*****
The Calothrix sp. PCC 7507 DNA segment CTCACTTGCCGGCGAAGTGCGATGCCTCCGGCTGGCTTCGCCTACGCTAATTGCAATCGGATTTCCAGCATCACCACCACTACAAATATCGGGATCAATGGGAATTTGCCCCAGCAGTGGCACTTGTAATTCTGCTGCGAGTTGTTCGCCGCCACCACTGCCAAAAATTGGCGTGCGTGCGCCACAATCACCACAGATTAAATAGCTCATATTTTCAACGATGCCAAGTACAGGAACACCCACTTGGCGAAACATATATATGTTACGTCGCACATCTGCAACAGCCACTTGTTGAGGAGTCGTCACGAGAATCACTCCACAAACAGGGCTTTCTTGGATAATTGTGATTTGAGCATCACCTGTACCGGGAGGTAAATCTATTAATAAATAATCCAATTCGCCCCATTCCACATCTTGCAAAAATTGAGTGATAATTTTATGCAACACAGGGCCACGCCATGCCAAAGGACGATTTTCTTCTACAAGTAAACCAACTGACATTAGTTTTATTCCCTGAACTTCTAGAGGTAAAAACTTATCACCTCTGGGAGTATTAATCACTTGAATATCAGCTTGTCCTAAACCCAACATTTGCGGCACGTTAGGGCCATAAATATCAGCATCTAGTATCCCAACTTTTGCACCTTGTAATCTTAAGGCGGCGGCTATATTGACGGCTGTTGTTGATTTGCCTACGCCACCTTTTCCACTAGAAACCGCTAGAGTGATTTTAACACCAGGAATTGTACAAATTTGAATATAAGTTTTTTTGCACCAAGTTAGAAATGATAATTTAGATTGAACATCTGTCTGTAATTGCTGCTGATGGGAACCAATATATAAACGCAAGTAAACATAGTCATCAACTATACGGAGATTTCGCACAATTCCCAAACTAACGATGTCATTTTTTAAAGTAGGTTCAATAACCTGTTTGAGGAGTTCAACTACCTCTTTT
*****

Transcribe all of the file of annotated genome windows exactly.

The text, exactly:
The Calothrix sp. PCC 7507 DNA segment CTCACTTGCCGGCGAAGTGCGATGCCTCCGGCTGGCTTCGCCTACGCTAATTGCAATCGGATTTCCAGCATCACCACCACTACAAATATCGGGATCAATGGGAATTTGCCCCAGCAGTGGCACTTGTAATTCTGCTGCGAGTTGTTCGCCGCCACCACTGCCAAAAATTGGCGTGCGTGCGCCACAATCACCACAGATTAAATAGCTCATATTTTCAACGATGCCAAGTACAGGAACACCCACTTGGCGAAACATATATATGTTACGTCGCACATCTGCAACAGCCACTTGTTGAGGAGTCGTCACGAGAATCACTCCACAAACAGGGCTTTCTTGGATAATTGTGATTTGAGCATCACCTGTACCGGGAGGTAAATCTATTAATAAATAATCCAATTCGCCCCATTCCACATCTTGCAAAAATTGAGTGATAATTTTATGCAACACAGGGCCACGCCATGCCAAAGGACGATTTTCTTCTACAAGTAAACCAACTGACATTAGTTTTATTCCCTGAACTTCTAGAGGTAAAAACTTATCACCTCTGGGAGTATTAATCACTTGAATATCAGCTTGTCCTAAACCCAACATTTGCGGCACGTTAGGGCCATAAATATCAGCATCTAGTATCCCAACTTTTGCACCTTGTAATCTTAAGGCGGCGGCTATATTGACGGCTGTTGTTGATTTGCCTACGCCACCTTTTCCACTAGAAACCGCTAGAGTGATTTTAACACCAGGAATTGTACAAATTTGAATATAAGTTTTTTTGCACCAAGTTAGAAATGATAATTTAGATTGAACATCTGTCTGTAATTGCTGCTGATGGGAACCAATATATAAACGCAAGTAAACATAGTCATCAACTATACGGAGATTTCGCACAATTCCCAAACTAACGATGTCATTTTTTAAAGTAGGTTCAATAACCTGTTTGAGGAGTTCAACTACCTCTTTT